It's Saturday morning.  My first DietBet in two years is ending soon, and I'll need to take my final weigh-in pictures by Tuesday.  Out of curiousity, I weighed myself when I woke up, only to find that I'd gained back 2 pounds since my weigh-in on Thursday morning.

I know that this is likely water weight, or sodium.  I know that I'm making healthy choices every day and that I didn't make any choices in the past two days that were harmful to my body.  I'm trying to be zen about everything, and for the most part, I am feeling really great.  I have no control over the scale...  I have no control over the scale...

(I'm not shirking responsibility by saying that.  I'm just saying that the only things I have control over are choices I make.  I can't control the scale's willingness to cooperate...)

So today, I want to make a fearless (but certainly not exhaustive) list of ten things I never want to forget.  Maybe you'll see some things on this list *you* never want to forget.  Maybe you'll be inspired to make your own list - either here in the halls of DietBet, or more privately at home?  

I Never Want to Forget...


1) having difficulty putting on my socks and shoes, because bending over was so difficult.  Even going so far as being mindful of who was around when I needed to adjust my socks, or shoes, and planning the "bend" so that if it was awkward I could joke about it.

2) having to ask for an extending seat-belt on flights.  The fear that I have felt knowing that I have had to fly has, at times, led to bouts of anxiety.  Being the fat person that nobody wants to get stuck next to.  Having to smoosh my body as close to the wall/window as possible.  (I always go for the window seat so that I can lean my excess-ness to one side...  Also, I think there's a 'hide-in-the-corner' element in there somewhere.)

3) not fitting into an amusement park ride.  This happened once.  Mind you: it would have happened again, had I tried to ride an amusement park ride since then, but I haven't.  If my math is correct, we're talking about six years ago.  I was mortified that night, and grateful to the boyfriend I was dating at the time who made me feel less self-conscious.  (READ: less self-conscious doesn't mean that memory won't be seared into my brain forever.  It just means I was able to pretend everything was fine for the rest of the night, and not disintegrate into a puddle of sadness right then and there.)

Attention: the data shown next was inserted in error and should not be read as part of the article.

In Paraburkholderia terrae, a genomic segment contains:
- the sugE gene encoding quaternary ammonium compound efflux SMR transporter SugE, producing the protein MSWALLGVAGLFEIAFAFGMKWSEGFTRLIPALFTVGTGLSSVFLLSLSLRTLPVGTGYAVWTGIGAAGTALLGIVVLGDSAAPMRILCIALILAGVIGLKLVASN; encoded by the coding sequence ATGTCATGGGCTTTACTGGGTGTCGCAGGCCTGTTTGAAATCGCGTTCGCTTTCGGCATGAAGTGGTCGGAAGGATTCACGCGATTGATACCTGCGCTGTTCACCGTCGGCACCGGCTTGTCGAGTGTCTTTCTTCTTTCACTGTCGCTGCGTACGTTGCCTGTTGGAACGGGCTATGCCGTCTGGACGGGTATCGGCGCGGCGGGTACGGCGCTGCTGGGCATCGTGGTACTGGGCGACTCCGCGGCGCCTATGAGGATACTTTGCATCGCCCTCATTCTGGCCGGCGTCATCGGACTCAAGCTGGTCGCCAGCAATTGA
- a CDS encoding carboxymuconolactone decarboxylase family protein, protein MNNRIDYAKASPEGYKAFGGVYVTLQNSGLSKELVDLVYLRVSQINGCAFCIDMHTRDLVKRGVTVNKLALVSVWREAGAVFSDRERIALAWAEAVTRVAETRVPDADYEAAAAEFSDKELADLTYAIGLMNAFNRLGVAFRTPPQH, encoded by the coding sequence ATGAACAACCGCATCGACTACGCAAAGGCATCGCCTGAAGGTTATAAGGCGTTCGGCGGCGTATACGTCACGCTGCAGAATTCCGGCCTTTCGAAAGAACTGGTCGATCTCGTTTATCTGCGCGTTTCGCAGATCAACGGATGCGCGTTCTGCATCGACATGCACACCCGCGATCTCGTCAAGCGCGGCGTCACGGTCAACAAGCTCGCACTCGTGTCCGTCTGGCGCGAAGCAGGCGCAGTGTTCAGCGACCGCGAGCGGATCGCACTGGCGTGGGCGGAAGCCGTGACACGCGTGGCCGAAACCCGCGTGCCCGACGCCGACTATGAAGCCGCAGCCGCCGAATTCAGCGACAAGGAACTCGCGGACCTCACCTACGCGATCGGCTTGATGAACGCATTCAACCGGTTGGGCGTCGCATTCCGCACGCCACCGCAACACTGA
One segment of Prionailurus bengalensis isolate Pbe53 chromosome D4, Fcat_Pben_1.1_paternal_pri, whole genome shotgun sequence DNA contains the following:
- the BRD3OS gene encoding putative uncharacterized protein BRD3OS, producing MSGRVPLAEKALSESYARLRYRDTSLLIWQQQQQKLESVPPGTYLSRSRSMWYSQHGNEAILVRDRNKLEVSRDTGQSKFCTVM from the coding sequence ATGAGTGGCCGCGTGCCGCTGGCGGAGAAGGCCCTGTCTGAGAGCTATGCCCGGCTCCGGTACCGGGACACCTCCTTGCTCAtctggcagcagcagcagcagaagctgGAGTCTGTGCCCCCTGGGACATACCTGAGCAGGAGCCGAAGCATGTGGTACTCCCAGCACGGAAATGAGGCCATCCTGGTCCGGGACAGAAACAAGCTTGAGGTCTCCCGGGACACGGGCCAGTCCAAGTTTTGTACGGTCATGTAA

4) I have a scale that can weigh up to 440 pounds.  This is because my scale has read OL before.  Many people have no clue what that means.  It means that you're over the limit.  I never want to forget that I've seen OL on more than one scale in my life.

5) having to use more than one measuring tape to measure certain parts of my body.  My measuring tape goes up to 60".  That's not big enough.

6) the nervousness of being led to a booth in a restaurant.  I eyeball booths and try to figure out which side of the booth is even just marginally bigger.  I try to make this a split-second decision so that nobody around me can see what I'm doing.  I often times sit in discomfort.  Often enough, in fact, that I think of it as my 'norm.'

7) being asked by my primary care physician if I felt like bariatric surgery was a choice I wanted to consider.

8) drinking ipecac in order to lose weight.  I was in junior high.  I had learned about what ipecac was from watching the Ann of Green Gables miniseries that was so popular back then.  I bought it at the store, and drank it.  I would sit downstairs in my family's tv room and drink ipecac and sit. and wait. and finally get sick enough that I'd throw up.  This didn't last long.  I was really disappointed in myself for being bad at bulimia.

9) typing in the highest allowed weight on the elliptical at the gym (350 lbs) even though I weigh more than that.

10) waiting.  Waiting waiting waiting.  Waiting until I was skinny/pretty enough for my life to start.  Postponing my happiness, and attributing it to a number on the scale.